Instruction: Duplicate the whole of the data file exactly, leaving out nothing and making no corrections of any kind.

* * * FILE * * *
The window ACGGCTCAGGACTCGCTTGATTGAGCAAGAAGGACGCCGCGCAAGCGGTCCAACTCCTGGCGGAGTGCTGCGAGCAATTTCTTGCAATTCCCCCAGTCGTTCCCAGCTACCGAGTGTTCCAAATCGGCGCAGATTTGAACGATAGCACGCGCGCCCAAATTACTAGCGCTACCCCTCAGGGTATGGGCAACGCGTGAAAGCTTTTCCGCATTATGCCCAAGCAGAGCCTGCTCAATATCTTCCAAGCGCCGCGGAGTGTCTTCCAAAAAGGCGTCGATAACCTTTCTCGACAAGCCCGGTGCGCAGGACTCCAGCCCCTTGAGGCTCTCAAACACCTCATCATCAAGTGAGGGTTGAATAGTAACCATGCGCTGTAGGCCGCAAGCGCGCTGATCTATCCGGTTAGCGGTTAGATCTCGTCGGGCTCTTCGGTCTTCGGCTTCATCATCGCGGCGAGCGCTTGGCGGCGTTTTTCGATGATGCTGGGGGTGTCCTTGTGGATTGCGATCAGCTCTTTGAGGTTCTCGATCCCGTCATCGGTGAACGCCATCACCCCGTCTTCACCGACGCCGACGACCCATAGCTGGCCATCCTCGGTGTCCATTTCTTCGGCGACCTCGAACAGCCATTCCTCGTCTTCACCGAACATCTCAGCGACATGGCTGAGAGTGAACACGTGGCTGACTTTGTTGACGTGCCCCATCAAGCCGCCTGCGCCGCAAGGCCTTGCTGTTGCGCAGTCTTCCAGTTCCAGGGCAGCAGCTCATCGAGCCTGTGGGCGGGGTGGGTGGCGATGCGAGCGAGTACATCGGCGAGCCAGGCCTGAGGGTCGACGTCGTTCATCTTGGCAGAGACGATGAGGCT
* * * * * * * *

The window ACGGCTCAGGACTCGCTTGATTGAGCAAGAAGGACGCCGCGCAAGCGGTCCAACTCCTGGCGGAGTGCTGCGAGCAATTTCTTGCAATTCCCCCAGTCGTTCCCAGCTACCGAGTGTTCCAAATCGGCGCAGATTTGAACGATAGCACGCGCGCCCAAATTACTAGCGCTACCCCTCAGGGTATGGGCAACGCGTGAAAGCTTTTCCGCATTATGCCCAAGCAGAGCCTGCTCAATATCTTCCAAGCGCCGCGGAGTGTCTTCCAAAAAGGCGTCGATAACCTTTCTCGACAAGCCCGGTGCGCAGGACTCCAGCCCCTTGAGGCTCTCAAACACCTCATCATCAAGTGAGGGTTGAATAGTAACCATGCGCTGTAGGCCGCAAGCGCGCTGATCTATCCGGTTAGCGGTTAGATCTCGTCGGGCTCTTCGGTCTTCGGCTTCATCATCGCGGCGAGCGCTTGGCGGCGTTTTTCGATGATGCTGGGGGTGTCCTTGTGGATTGCGATCAGCTCTTTGAGGTTCTCGATCCCGTCATCGGTGAACGCCATCACCCCGTCTTCACCGACGCCGACGACCCATAGCTGGCCATCCTCGGTGTCCATTTCTTCGGCGACCTCGAACAGCCATTCCTCGTCTTCACCGAACATCTCAGCGACATGGCTGAGAGTGAACACGTGGCTGACTTTGTTGACGTGCCCCATCAAGCCGCCTGCGCCGCAAGGCCTTGCTGTTGCGCAGTCTTCCAGTTCCAGGGCAGCAGCTCATCGAGCCTGTGGGCGGGGTGGGTGGCGATGCGAGCGAGTACATCGGCGAGCCAGGCCTGAGGGTCGACGTCGTTCATCTTGGCAGAGACGATGAGGCT